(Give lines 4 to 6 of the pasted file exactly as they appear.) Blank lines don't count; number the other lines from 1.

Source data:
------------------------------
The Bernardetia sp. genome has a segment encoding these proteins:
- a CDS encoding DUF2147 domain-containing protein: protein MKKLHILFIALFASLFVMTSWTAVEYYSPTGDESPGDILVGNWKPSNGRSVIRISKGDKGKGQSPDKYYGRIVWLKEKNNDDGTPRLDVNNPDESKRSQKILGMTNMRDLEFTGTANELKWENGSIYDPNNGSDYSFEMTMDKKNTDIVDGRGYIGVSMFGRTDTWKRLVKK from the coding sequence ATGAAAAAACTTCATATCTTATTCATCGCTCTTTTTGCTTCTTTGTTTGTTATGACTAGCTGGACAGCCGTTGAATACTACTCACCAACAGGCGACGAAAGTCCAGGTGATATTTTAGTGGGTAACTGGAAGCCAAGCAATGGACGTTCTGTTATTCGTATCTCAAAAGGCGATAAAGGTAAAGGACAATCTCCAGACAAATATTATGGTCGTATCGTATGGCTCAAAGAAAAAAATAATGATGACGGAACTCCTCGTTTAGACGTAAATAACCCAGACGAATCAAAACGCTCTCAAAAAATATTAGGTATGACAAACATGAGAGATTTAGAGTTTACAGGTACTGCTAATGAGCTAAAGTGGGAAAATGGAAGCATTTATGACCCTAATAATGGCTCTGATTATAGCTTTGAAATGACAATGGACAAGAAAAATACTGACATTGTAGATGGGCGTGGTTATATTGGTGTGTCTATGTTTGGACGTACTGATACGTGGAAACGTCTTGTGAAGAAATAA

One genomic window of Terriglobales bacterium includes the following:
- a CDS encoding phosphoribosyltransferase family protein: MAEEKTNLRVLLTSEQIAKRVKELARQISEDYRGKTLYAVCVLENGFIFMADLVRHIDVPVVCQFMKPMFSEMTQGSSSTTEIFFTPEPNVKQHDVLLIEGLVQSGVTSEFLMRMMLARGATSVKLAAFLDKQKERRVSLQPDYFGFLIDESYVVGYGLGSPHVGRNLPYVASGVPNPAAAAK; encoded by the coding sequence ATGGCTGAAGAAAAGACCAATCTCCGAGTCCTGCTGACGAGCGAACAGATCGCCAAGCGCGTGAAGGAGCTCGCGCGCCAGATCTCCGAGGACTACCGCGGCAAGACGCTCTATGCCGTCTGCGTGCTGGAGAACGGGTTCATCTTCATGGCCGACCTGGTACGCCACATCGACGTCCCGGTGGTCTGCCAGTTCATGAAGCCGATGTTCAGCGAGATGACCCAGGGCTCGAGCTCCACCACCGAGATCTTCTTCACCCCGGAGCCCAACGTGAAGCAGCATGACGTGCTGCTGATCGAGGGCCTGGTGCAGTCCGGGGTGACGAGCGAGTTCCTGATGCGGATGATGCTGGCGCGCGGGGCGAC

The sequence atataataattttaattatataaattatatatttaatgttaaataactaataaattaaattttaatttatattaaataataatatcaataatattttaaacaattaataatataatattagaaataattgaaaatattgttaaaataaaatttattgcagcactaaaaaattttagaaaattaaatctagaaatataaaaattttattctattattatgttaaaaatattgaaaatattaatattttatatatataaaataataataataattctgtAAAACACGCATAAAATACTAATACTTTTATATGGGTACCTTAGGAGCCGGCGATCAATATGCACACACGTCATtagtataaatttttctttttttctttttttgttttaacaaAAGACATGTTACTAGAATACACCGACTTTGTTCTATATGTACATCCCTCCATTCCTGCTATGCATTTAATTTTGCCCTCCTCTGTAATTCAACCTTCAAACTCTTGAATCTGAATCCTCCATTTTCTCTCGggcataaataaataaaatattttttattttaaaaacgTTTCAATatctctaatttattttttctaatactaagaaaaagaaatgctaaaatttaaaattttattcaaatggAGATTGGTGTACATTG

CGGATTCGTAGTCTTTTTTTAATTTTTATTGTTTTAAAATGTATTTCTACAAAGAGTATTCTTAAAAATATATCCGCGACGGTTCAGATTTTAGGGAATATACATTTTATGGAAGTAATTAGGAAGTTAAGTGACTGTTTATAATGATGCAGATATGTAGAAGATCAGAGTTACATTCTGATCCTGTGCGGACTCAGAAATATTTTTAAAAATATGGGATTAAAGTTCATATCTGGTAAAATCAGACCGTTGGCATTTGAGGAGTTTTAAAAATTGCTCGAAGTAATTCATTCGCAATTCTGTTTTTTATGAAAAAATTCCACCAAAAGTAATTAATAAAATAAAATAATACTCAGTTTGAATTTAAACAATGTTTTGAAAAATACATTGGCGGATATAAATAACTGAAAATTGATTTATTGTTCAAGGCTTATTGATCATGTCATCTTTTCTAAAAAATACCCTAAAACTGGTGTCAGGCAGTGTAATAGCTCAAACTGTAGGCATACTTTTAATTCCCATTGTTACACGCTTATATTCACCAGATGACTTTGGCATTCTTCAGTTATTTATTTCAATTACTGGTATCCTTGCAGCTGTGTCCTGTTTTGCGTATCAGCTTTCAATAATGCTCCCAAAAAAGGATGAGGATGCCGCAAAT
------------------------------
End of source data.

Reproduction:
- a CDS encoding phosphoribosyltransferase family protein: MAEEKTNLRVLLTSEQIAKRVKELARQISEDYRGKTLYAVCVLENGFIFMADLVRHIDVPVVCQFMKPMFSEMTQGSSSTTEIFFTPEPNVKQHDVLLIEGLVQSGVTSEFLMRMMLARGATSVKLAAFLDKQKERRVSLQPDYFGFLIDESYVVGYGLGSPHVGRNLPYVASGVPNPAAAAK; encoded by the coding sequence ATGGCTGAAGAAAAGACCAATCTCCGAGTCCTGCTGACGAGCGAACAGATCGCCAAGCGCGTGAAGGAGCTCGCGCGCCAGATCTCCGAGGACTACCGCGGCAAGACGCTCTATGCCGTCTGCGTGCTGGAGAACGGGTTCATCTTCATGGCCGACCTGGTACGCCACATCGACGTCCCGGTGGTCTGCCAGTTCATGAAGCCGATGTTCAGCGAGATGACCCAGGGCTCGAGCTCCACCACCGAGATCTTCTTCACCCCGGAGCCCAACGTGAAGCAGCATGACGTGCTGCTGATCGAGGGCCTGGTGCAGTCCGGGGTGACGAGCGAGTTCCTGATGCGGATGATGCTGGCGCGCGGGGCGAC

The sequence atataataattttaattatataaattatatatttaatgttaaataactaataaattaaattttaatttatattaaataataatatcaataatattttaaacaattaataatataatattagaaataattgaaaatattgttaaaataaaatttattgcagcactaaaaaattttagaaaattaaatctagaaatataaaaattttattctattattatgttaaaaatattgaaaatattaatattttatatatataaaataataataataattctgtAAAACACGCATAAAATACTAATACTTTTATATGGGTACCTTAGGAGCCGGCGATCAATATGCACACACGTCATtagtataaatttttctttttttctttttttgttttaacaaAAGACATGTTACTAGAATACACCGACTTTGTTCTATATGTACATCCCTCCATTCCTGCTATGCATTTAATTTTGCCCTCCTCTGTAATTCAACCTTCAAACTCTTGAATCTGAATCCTCCATTTTCTCTCGggcataaataaataaaatattttttattttaaaaacgTTTCAATatctctaatttattttttctaatactaagaaaaagaaatgctaaaatttaaaattttattcaaatggAGATTGGTGTACATTG

CGGATTCGTAGTCTTTTTTTAATTTTTATTGTTTTAAAATGTATTTCTACAAAGAGTATTCTTAAAAATATATCCGCGACGGTTCAGATTTTAGGGAATATACATTTTATGGAAGTAATTAGGAAGTTAAGTGACTGTTTATAATGATGCAGATATGTAGAAGATCAGAGTTACATTCTGATCCTGTGCGGACTCAGAAATATTTTTAAAAATATGGGATTAAAGTTCATATCTGGTAAAATCAGACCGTTGGCATTTGAGGAGTTTTAAAAATTGCTCGAAGTAATTCATTCGCAATTCTGTTTTTTATGAAAAAATTCCACCAAAAGTAATTAATAAAATAAAATAATACTCAGTTTGAATTTAAACAATGTTTTGAAAAATACATTGGCGGATATAAATAACTGAAAATTGATTTATTGTTCAAGGCTTATTGATCATGTCATCTTTTCTAAAAAATACCCTAAAACTGGTGTCAGGCAGTGTAATAGCTCAAACTGTAGGCATACTTTTAATTCCCATTGTTACACGCTTATATTCACCAGATGACTTTGGCATTCTTCAGTTATTTATTTCAATTACTGGTATCCTTGCAGCTGTGTCCTGTTTTGCGTATCAGCTTTCAATAATGCTCCCAAAAAAGGATGAGGATGCCGCAAAT